and pleasure grows there is a recurring shot of a wall with a fireplace in the
center of it in the home of Kane.  As his
wealth grows and becomes more destructive, the fireplace gets bigger and bigger
until near the end of the movie the fireplace is nearly as big as the
wall.  This fireplace is always burning
and consuming and by the end of the movie the fireplace has become and inferno
in which all of Kane’s earthly possessions are being burned up leaving nothing
but a lot of smoke.

Charles Foster Kane was a fictional
character that was rumored to have been loosely based on the life of a real
individual.  Whether or not that is the
case his story is one that is very familiar.
It is a story that has played itself out in some form or another
countless times throughout history.

The lure of
enjoying life is one that is great for all of us, and why not?  Life was made to be enjoyed.  We hear it over and over again pumped into
our brains through various forms of media and entertainment.  The entire marketing industry would be
bankrupted if they were to take an approach that didn’t capitalize on this idea
of enjoying life.  Parents encourage
their children to work hard in school and excel in some sport or hobby in hopes
that they will one day do well for themselves and maybe have all the things they
didn’t have.  And it is basically assumed
that any politician who wants any kind of legitimate shot at getting voted into
office will have a campaign filled with plans for making life better and better
during their term.

From every angle we are inundated
with the gospel of enjoying ourselves.
And we have bought what’s being sold hook, line and sinker.  The American Dream is entirely based on this
gospel and who doesn’t want to live the American Dream?  So we want to enjoy life, that’s a good thing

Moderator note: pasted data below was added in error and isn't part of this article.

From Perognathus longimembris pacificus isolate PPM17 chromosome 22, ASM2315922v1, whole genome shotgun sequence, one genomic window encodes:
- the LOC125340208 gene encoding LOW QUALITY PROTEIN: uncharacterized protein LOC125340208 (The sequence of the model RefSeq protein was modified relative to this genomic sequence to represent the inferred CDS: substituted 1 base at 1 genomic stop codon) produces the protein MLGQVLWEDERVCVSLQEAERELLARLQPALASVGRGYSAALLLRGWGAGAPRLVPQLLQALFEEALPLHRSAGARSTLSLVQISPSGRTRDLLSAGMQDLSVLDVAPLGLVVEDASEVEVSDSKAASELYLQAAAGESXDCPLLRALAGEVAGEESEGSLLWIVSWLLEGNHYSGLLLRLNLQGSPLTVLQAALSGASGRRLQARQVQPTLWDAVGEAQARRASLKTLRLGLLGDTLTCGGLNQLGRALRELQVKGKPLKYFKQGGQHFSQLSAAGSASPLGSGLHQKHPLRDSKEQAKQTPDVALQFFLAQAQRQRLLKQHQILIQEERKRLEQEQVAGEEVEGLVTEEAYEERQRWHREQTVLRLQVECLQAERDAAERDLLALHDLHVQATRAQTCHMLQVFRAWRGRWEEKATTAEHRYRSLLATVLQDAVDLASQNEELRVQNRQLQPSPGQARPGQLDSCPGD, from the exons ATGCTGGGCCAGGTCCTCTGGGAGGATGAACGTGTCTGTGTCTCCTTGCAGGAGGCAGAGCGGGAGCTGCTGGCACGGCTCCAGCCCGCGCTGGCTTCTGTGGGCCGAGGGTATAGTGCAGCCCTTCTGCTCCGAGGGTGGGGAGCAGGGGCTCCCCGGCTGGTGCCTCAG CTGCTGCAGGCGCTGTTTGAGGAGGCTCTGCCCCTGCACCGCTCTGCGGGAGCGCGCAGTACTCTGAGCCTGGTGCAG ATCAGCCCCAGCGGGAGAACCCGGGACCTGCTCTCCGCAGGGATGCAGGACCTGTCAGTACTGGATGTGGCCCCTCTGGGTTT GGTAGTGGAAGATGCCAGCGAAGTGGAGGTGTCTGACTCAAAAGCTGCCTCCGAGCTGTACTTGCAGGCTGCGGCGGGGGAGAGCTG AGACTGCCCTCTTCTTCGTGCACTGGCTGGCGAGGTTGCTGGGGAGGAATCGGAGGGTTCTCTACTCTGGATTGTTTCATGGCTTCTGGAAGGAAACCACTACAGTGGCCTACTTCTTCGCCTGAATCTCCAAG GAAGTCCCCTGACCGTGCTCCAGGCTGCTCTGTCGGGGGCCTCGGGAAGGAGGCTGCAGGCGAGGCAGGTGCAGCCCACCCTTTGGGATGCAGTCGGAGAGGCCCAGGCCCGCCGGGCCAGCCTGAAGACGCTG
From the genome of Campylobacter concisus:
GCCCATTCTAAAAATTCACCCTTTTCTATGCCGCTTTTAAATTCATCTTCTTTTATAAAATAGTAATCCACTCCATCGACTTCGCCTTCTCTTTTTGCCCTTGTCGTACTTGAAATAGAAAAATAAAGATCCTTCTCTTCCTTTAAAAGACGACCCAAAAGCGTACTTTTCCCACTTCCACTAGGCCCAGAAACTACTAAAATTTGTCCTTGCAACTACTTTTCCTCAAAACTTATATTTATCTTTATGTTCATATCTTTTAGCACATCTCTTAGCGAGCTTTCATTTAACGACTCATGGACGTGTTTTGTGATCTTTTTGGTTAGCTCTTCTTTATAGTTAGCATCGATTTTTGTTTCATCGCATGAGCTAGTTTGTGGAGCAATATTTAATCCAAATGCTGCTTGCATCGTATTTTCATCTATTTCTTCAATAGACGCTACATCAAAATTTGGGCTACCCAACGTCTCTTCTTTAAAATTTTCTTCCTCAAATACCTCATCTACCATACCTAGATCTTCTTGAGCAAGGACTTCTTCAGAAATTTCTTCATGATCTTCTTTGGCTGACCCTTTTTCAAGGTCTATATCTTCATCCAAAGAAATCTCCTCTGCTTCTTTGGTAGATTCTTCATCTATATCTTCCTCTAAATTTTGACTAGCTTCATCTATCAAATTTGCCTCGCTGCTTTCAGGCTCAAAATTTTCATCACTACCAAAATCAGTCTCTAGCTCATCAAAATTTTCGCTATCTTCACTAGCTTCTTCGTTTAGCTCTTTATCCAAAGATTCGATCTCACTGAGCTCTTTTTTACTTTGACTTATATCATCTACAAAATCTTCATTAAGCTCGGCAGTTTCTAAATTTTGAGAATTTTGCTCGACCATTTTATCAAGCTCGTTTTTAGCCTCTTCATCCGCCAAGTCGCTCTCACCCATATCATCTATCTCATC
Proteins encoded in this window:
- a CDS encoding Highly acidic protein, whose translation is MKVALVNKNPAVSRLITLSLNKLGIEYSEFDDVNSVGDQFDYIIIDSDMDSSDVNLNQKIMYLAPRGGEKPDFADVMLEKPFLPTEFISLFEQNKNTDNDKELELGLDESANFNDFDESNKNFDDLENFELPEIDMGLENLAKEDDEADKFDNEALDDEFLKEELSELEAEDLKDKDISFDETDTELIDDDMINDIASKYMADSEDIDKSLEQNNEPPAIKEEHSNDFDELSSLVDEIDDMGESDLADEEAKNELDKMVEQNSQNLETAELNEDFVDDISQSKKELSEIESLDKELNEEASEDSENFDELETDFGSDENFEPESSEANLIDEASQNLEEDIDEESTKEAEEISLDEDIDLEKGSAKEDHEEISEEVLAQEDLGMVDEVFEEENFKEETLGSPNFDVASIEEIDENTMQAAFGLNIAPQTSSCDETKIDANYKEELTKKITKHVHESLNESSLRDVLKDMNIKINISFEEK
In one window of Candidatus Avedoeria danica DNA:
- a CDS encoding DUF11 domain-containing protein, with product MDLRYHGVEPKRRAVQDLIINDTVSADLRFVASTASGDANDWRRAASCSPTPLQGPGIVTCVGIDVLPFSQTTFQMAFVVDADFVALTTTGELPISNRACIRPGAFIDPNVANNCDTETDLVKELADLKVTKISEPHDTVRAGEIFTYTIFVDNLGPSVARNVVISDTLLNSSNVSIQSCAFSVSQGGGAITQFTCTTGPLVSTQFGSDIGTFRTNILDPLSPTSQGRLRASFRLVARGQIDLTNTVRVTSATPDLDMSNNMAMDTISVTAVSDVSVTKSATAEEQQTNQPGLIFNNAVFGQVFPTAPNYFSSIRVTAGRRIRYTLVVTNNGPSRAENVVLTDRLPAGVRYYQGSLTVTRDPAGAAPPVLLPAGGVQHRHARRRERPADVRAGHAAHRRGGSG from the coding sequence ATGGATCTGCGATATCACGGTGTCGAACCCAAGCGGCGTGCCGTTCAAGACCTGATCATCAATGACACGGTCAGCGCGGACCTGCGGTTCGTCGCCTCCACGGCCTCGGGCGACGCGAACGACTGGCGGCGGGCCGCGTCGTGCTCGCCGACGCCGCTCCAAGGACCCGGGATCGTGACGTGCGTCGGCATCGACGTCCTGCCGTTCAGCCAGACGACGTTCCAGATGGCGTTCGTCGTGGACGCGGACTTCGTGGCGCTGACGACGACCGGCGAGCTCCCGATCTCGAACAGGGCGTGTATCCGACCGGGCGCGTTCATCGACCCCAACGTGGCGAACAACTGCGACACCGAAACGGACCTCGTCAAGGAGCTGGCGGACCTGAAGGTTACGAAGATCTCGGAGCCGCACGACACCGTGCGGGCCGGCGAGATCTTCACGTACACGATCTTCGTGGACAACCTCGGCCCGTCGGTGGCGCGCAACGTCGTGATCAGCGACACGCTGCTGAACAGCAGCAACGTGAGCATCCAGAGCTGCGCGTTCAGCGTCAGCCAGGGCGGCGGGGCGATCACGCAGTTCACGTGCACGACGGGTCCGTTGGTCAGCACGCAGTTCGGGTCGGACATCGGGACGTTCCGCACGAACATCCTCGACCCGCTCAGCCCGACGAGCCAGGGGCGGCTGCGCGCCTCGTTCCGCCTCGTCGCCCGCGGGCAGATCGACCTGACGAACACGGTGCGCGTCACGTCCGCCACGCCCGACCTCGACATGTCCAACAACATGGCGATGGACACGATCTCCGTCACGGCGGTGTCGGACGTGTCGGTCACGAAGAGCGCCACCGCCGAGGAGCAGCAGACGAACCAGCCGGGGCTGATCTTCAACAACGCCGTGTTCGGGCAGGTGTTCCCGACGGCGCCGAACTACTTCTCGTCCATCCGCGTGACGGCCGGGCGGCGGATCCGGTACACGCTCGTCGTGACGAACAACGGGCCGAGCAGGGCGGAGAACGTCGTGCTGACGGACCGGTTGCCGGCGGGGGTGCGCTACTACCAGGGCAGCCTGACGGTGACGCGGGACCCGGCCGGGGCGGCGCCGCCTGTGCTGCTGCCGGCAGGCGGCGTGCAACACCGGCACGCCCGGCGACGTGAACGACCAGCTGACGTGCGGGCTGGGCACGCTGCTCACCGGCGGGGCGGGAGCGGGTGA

isn’t it?  Living life to the fullest is
a positive value, we don’t want people walking around with frowns on their
faces and miserable, that’s why our parents and teachers warned us that if we
frowned too much our faces would freeze that way.  People who enjoy life don’t frown and we
should all be enjoying life.  There is
enough pleasure and things to go around.

The truth is there is some measure
of enjoyment in the pursuit of pleasure.
We enjoy a good meal and a good movie or an exotic vacation.  There is also some measure of enjoyment in
the accumulation of things.  We enjoy the
smell and feel of a new car or the crystal picture of a new HDTV.  These things are great and they do bring a
smell to our faces and some enjoyment to life, but that enjoyment is always
short lived.  There is always something
else to experience or something better to buy.
And so our wants become needs and our short list of needs becomes a long
list of needs and eventually the fireplace is so big that it takes up the
entire wall.  Eventually the fireplace
consumes our lives and the things we thought would bring enjoyment ultimately
bring despair.

There is only one true source of
enjoyment in life that will not leave us despairing.  The world is not the only consuming
fire.  Nearly two thousand years ago a
wise man wrote that God is a consuming fire.
By pursuing Him and seeking to enjoy Him we find what it is we are
looking for.  Sure you can enjoy life and
experience short bursts of enjoyment here and there that end up resulting in
despair or you can pursue enjoying God and experience enjoyment that lasts far
beyond this lifetime.

The truth is we are all going to be
consumed by something.  Which fire would
you rather be consumed by?

Laughing at Ourselves

My wife and I are polar opposites when it comes to embarrassing moments. She is like an embarrassing moment magnet whereas I can count on one hand the number of embarrassing moments I’ve had in my lifetime. So when I do have an embarrassing moment my wife relishes the occasion and reminds me of it frequently, in love of course. That is why our Christmas tree excursion of 2006 will go down in the annals of history as one of the best for my wife.
The weeks leading up to Christmas were a bit cluttered for us that year so we didn’t have a whole lot of flex time to utilize as we went about the usual Christmas decorating preparations of hanging the outside lights, redecorating and rearranging the interior then purchasing and decorating our live Christmas tree. We’ve always been a little nostalgic when it comes to Christmas trees, seeking to make the whole ordeal a memorable experience and not just a purchase. So we’ve always sought out tree farms and went the ‘cut your own and drag it back’ route. That was our desire in 2006 as well and though we were unable to cut our own tree it still was a memorable experience and not just a purchase.